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A comparison of immediate release and delayed release cysteamine in 17 patients with nephropathic cystinosis

Abstract

Background

Nephropathic cystinosis is a rare and severe metabolic disease leading to an accumulation of cystine in lysosomes which especially harms kidney function. A lifelong therapy with the aminothiol cysteamine can delay the development of end-stage renal disease and the necessity of kidney transplantation. The purpose of our study was to compare the effectiveness of immediate-release and delayed-release cysteamine on cystine and cysteamine levels as well as assessing the onset of adverse effects.

Methods

We retrospectively analysed cystine and cysteamine levels of 17 patients after a single dose of immediate-release cysteamine (Cystagon®, Mylan Pharmaceuticals, Canonsburg, PA and Recordati Pharma GmbH) as well as a single dose of delayed-release cysteamine (Procysbi®; Horizon Pharma USA and Chiesi Farmaceutici S.p.A., Parma, Italy) respectively. Data were collected during a period of three years in the context of optimizing the individual treatment regimens. The dose of DR-cysteamine was reduced to 70% of the equivalent dose of IR-cysteamine. The efficacy of both formulas in depleting white blood cells’ cystine levels and their side effects were compared.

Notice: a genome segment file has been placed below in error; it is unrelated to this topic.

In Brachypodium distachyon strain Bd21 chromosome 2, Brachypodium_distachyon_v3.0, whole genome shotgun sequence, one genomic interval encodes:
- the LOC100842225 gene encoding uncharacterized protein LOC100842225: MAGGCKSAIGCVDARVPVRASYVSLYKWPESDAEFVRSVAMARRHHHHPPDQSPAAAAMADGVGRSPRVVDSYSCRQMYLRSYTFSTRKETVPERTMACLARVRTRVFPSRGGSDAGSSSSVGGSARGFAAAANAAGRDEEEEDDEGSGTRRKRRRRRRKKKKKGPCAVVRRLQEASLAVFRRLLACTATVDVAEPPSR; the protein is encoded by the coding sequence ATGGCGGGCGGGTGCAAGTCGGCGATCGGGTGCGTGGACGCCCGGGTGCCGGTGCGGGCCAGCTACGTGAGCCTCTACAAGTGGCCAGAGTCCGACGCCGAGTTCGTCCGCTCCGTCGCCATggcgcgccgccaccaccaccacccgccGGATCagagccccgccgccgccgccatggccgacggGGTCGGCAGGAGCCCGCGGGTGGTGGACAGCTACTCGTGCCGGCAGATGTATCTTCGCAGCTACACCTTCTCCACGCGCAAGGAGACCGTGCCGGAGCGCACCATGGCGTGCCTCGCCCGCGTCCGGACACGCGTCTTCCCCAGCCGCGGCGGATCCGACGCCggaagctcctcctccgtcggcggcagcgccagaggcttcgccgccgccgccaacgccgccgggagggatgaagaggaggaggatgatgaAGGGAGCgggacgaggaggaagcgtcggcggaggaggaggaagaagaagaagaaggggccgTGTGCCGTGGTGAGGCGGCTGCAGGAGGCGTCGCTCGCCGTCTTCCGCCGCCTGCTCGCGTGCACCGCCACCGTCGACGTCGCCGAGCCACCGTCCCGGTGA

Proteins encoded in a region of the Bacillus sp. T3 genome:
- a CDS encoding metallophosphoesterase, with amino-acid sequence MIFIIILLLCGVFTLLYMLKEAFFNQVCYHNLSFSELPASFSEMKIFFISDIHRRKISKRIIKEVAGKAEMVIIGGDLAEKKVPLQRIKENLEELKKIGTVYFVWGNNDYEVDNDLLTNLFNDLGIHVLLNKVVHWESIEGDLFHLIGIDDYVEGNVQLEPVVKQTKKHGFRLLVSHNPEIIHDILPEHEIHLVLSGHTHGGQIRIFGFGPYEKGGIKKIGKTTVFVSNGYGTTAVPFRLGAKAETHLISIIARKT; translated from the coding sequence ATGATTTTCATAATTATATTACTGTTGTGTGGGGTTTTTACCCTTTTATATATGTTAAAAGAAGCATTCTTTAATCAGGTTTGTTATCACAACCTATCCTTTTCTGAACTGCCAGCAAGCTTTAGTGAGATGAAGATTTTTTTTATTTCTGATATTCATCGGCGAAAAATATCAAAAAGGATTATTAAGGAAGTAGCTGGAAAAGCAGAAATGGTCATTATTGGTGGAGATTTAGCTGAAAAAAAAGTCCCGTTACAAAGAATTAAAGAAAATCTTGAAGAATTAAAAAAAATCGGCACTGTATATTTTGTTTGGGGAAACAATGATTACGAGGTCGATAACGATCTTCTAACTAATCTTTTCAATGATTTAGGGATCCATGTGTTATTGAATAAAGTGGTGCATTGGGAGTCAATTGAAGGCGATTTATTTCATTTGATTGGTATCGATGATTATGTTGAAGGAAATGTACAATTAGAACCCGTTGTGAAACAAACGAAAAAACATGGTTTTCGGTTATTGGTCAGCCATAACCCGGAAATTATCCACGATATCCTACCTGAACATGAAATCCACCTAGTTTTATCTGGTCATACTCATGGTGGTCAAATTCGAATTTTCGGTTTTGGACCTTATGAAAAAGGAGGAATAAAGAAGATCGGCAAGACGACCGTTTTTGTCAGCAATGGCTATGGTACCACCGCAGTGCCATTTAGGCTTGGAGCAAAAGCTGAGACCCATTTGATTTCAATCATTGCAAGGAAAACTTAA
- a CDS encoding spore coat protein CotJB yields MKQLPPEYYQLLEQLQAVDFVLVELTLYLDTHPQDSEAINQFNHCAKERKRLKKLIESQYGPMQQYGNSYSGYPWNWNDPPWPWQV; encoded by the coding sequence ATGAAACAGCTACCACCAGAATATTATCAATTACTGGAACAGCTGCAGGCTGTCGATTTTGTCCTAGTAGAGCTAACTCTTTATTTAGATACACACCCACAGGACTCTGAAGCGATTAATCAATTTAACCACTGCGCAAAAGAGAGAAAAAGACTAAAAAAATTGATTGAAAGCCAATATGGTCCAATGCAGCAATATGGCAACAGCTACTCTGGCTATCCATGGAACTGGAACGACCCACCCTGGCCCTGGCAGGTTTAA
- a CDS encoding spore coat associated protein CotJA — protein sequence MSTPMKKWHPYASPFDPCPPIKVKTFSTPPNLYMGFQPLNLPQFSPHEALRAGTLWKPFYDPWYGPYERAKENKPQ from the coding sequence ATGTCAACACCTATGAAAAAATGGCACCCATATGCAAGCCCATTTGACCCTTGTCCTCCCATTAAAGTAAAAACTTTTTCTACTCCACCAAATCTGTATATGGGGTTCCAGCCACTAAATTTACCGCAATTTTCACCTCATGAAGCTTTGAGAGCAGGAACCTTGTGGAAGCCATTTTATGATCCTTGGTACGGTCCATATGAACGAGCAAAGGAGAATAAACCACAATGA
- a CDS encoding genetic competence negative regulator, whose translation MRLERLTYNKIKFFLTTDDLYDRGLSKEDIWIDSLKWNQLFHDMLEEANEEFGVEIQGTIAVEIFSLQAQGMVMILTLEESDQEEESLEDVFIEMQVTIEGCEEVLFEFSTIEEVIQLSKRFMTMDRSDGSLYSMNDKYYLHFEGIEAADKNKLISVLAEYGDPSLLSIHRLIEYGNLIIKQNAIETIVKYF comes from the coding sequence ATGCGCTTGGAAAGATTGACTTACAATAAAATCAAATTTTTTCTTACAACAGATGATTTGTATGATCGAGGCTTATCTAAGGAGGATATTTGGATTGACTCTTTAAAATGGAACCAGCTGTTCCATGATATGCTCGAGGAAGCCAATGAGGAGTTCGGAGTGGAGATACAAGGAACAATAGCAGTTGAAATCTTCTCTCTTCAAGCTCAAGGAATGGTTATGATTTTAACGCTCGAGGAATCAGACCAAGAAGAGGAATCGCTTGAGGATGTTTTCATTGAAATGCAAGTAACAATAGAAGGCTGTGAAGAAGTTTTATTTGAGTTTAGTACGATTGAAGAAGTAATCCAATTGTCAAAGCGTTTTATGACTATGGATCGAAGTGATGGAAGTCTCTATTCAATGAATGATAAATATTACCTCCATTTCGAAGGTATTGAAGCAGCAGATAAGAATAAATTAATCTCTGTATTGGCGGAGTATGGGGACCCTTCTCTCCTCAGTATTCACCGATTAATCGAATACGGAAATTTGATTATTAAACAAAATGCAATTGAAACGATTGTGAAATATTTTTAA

Results

Immediate (IR)- and delayed-release (DR) cysteamine effectively decreased intracellular cystine levels under the target value of 0.5 nmol cystine/mg protein, while fewer side effects occurred under DR-cysteamine. Mean maximum levels of cysteamine were reached after 60 min with IR-cysteamine and after 180 min with DR-cysteamine.

Conclusion

A therapy with DR-cysteamine is as effective as IR-cysteamine while less side effects were reported. Our data show that DR-cysteamine should be dosed higher than 70% of the equivalent dose of IR-cysteamine in order to decrease cystine levels over an extended period of time. Moreover, our data suggest increasing the dosing scheme of Procysbi® to three times daily, to prevent a rapid decrease and achieve a steadier decline in cystine levels. Due to the more convenient dosing scheme, DR-cysteamine might ameliorate therapy adherence and improve patients’ quality of life.

Background

Nephropathic cystinosis is a lysosomal storage disease which is inherited in an autosomal-recessive manner. Due to its low estimated prevalence of 1:100,000–200,000 [1], it is considered an orphan disease. Different mutations in the CTNS gene lead to an impaired function of the transport protein cystinosin in the lysosomal membrane which removes cystine from the lysosomes [2]. Consequently, cystine accumulates in the lysosomes, harming various organs, primarily the kidneys [3].

The most common form of nephropathic cystinosis is the infantile one (95%). The main clinical symptom is Fanconi syndrome. It is characterized by a failure to thrive, rickets, electrolyte imbalances, polyuria and polydipsia and develops within in the first year of life [1]. Without treatment, end-stage renal disease occurs on average at the age of 9 years [4]. Further systemic complications are growth retardation, hypothyroidism, photophobia caused by corneal cystine crystals, diabetes mellitus and hypogonadism [1]. The two other less common allelic forms of nephropathic cystinosis are the ocular form with an involvement of the eyes only [5] and the intermediate form, which shows less severe clinical symptoms [6].